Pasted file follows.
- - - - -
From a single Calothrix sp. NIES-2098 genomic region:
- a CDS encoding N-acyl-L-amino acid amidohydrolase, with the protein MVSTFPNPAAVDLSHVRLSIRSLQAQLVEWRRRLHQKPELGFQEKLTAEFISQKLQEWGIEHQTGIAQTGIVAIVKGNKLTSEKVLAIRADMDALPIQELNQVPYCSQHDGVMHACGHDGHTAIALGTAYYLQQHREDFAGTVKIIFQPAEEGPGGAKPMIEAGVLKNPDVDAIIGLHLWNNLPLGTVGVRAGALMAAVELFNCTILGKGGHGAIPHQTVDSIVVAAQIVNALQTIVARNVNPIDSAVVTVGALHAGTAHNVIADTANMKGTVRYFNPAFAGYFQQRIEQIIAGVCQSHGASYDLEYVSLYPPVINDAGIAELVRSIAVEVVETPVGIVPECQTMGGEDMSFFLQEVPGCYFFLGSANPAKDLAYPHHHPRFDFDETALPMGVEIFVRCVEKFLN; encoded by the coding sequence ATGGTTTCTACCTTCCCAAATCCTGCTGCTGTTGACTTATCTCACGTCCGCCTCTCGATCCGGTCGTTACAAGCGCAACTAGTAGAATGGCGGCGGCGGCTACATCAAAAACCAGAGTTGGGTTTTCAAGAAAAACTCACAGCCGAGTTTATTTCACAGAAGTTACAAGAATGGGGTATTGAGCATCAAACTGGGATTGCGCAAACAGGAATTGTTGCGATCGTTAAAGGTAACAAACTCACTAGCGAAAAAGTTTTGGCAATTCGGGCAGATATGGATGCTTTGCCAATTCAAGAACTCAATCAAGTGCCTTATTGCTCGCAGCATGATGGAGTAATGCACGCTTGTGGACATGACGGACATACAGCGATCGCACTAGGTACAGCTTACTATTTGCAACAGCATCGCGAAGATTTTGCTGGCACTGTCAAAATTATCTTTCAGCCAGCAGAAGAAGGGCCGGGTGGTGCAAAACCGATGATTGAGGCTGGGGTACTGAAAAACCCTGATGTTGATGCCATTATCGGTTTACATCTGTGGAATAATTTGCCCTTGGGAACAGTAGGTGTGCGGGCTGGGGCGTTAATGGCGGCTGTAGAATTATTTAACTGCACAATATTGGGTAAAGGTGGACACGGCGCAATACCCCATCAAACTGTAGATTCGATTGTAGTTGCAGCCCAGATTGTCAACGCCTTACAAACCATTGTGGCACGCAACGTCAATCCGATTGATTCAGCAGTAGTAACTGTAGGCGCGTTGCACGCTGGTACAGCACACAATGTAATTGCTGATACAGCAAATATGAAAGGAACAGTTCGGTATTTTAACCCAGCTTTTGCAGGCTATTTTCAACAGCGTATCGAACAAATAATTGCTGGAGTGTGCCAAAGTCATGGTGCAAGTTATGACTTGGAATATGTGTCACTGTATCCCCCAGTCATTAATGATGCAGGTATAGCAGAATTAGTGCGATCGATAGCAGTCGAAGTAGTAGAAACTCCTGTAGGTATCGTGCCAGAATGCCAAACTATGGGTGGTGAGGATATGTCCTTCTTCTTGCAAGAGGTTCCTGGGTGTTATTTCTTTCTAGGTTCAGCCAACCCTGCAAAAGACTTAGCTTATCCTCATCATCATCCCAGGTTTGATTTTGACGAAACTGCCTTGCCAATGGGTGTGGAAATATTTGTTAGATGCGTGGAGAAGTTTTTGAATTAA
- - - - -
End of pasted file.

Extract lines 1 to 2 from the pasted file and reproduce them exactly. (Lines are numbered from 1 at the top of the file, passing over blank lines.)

From a single Calothrix sp. NIES-2098 genomic region:
- a CDS encoding N-acyl-L-amino acid amidohydrolase, with the protein MVSTFPNPAAVDLSHVRLSIRSLQAQLVEWRRRLHQKPELGFQEKLTAEFISQKLQEWGIEHQTGIAQTGIVAIVKGNKLTSEKVLAIRADMDALPIQELNQVPYCSQHDGVMHACGHDGHTAIALGTAYYLQQHREDFAGTVKIIFQPAEEGPGGAKPMIEAGVLKNPDVDAIIGLHLWNNLPLGTVGVRAGALMAAVELFNCTILGKGGHGAIPHQTVDSIVVAAQIVNALQTIVARNVNPIDSAVVTVGALHAGTAHNVIADTANMKGTVRYFNPAFAGYFQQRIEQIIAGVCQSHGASYDLEYVSLYPPVINDAGIAELVRSIAVEVVETPVGIVPECQTMGGEDMSFFLQEVPGCYFFLGSANPAKDLAYPHHHPRFDFDETALPMGVEIFVRCVEKFLN; encoded by the coding sequence ATGGTTTCTACCTTCCCAAATCCTGCTGCTGTTGACTTATCTCACGTCCGCCTCTCGATCCGGTCGTTACAAGCGCAACTAGTAGAATGGCGGCGGCGGCTACATCAAAAACCAGAGTTGGGTTTTCAAGAAAAACTCACAGCCGAGTTTATTTCACAGAAGTTACAAGAATGGGGTATTGAGCATCAAACTGGGATTGCGCAAACAGGAATTGTTGCGATCGTTAAAGGTAACAAACTCACTAGCGAAAAAGTTTTGGCAATTCGGGCAGATATGGATGCTTTGCCAATTCAAGAACTCAATCAAGTGCCTTATTGCTCGCAGCATGATGGAGTAATGCACGCTTGTGGACATGACGGACATACAGCGATCGCACTAGGTACAGCTTACTATTTGCAACAGCATCGCGAAGATTTTGCTGGCACTGTCAAAATTATCTTTCAGCCAGCAGAAGAAGGGCCGGGTGGTGCAAAACCGATGATTGAGGCTGGGGTACTGAAAAACCCTGATGTTGATGCCATTATCGGTTTACATCTGTGGAATAATTTGCCCTTGGGAACAGTAGGTGTGCGGGCTGGGGCGTTAATGGCGGCTGTAGAATTATTTAACTGCACAATATTGGGTAAAGGTGGACACGGCGCAATACCCCATCAAACTGTAGATTCGATTGTAGTTGCAGCCCAGATTGTCAACGCCTTACAAACCATTGTGGCACGCAACGTCAATCCGATTGATTCAGCAGTAGTAACTGTAGGCGCGTTGCACGCTGGTACAGCACACAATGTAATTGCTGATACAGCAAATATGAAAGGAACAGTTCGGTATTTTAACCCAGCTTTTGCAGGCTATTTTCAACAGCGTATCGAACAAATAATTGCTGGAGTGTGCCAAAGTCATGGTGCAAGTTATGACTTGGAATATGTGTCACTGTATCCCCCAGTCATTAATGATGCAGGTATAGCAGAATTAGTGCGATCGATAGCAGTCGAAGTAGTAGAAACTCCTGTAGGTATCGTGCCAGAATGCCAAACTATGGGTGGTGAGGATATGTCCTTCTTCTTGCAAGAGGTTCCTGGGTGTTATTTCTTTCTAGGTTCAGCCAACCCTGCAAAAGACTTAGCTTATCCTCATCATCATCCCAGGTTTGATTTTGACGAAACTGCCTTGCCAATGGGTGTGGAAATATTTGTTAGATGCGTGGAGAAGTTTTTGAATTAA